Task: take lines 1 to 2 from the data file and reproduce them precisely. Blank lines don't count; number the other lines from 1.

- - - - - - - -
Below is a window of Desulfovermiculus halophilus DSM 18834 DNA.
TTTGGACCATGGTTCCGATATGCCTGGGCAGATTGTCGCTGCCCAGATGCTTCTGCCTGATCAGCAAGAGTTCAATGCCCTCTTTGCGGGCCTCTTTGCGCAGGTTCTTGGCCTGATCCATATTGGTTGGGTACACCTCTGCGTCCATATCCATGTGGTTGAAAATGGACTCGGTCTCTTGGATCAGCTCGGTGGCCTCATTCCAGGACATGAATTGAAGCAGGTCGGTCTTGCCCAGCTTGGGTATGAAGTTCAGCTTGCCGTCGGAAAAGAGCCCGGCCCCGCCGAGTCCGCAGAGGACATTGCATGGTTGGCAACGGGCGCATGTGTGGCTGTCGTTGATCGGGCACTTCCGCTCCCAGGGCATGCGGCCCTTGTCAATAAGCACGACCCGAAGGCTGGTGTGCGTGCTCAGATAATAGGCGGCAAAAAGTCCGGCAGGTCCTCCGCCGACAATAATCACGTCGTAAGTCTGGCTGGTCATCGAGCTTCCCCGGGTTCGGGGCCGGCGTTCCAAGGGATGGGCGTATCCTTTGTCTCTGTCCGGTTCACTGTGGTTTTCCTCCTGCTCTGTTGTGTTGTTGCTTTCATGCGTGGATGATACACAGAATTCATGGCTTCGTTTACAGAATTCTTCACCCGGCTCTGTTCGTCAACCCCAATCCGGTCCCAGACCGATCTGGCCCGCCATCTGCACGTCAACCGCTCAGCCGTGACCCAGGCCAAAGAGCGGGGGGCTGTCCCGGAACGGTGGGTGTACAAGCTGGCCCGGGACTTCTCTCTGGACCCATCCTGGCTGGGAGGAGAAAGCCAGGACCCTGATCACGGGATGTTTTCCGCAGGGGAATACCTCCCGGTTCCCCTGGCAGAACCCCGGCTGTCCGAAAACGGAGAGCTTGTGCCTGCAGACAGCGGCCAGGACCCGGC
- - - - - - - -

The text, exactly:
Below is a window of Desulfovermiculus halophilus DSM 18834 DNA.
TTTGGACCATGGTTCCGATATGCCTGGGCAGATTGTCGCTGCCCAGATGCTTCTGCCTGATCAGCAAGAGTTCAATGCCCTCTTTGCGGGCCTCTTTGCGCAGGTTCTTGGCCTGATCCATATTGGTTGGGTACACCTCTGCGTCCATATCCATGTGGTTGAAAATGGACTCGGTCTCTTGGATCAGCTCGGTGGCCTCATTCCAGGACATGAATTGAAGCAGGTCGGTCTTGCCCAGCTTGGGTATGAAGTTCAGCTTGCCGTCGGAAAAGAGCCCGGCCCCGCCGAGTCCGCAGAGGACATTGCATGGTTGGCAACGGGCGCATGTGTGGCTGTCGTTGATCGGGCACTTCCGCTCCCAGGGCATGCGGCCCTTGTCAATAAGCACGACCCGAAGGCTGGTGTGCGTGCTCAGATAATAGGCGGCAAAAAGTCCGGCAGGTCCTCCGCCGACAATAATCACGTCGTAAGTCTGGCTGGTCATCGAGCTTCCCCGGGTTCGGGGCCGGCGTTCCAAGGGATGGGCGTATCCTTTGTCTCTGTCCGGTTCACTGTGGTTTTCCTCCTGCTCTGTTGTGTTGTTGCTTTCATGCGTGGATGATACACAGAATTCATGGCTTCGTTTACAGAATTCTTCACCCGGCTCTGTTCGTCAACCCCAATCCGGTCCCAGACCGATCTGGCCCGCCATCTGCACGTCAACCGCTCAGCCGTGACCCAGGCCAAAGAGCGGGGGGCTGTCCCGGAACGGTGGGTGTACAAGCTGGCCCGGGACTTCTCTCTGGACCCATCCTGGCTGGGAGGAGAAAGCCAGGACCCTGATCACGGGATGTTTTCCGCAGGGGAATACCTCCCGGTTCCCCTGGCAGAACCCCGGCTGTCCGAAAACGGAGAGCTTGTGCCTGCAGACAGCGGCCAGGACCCGGC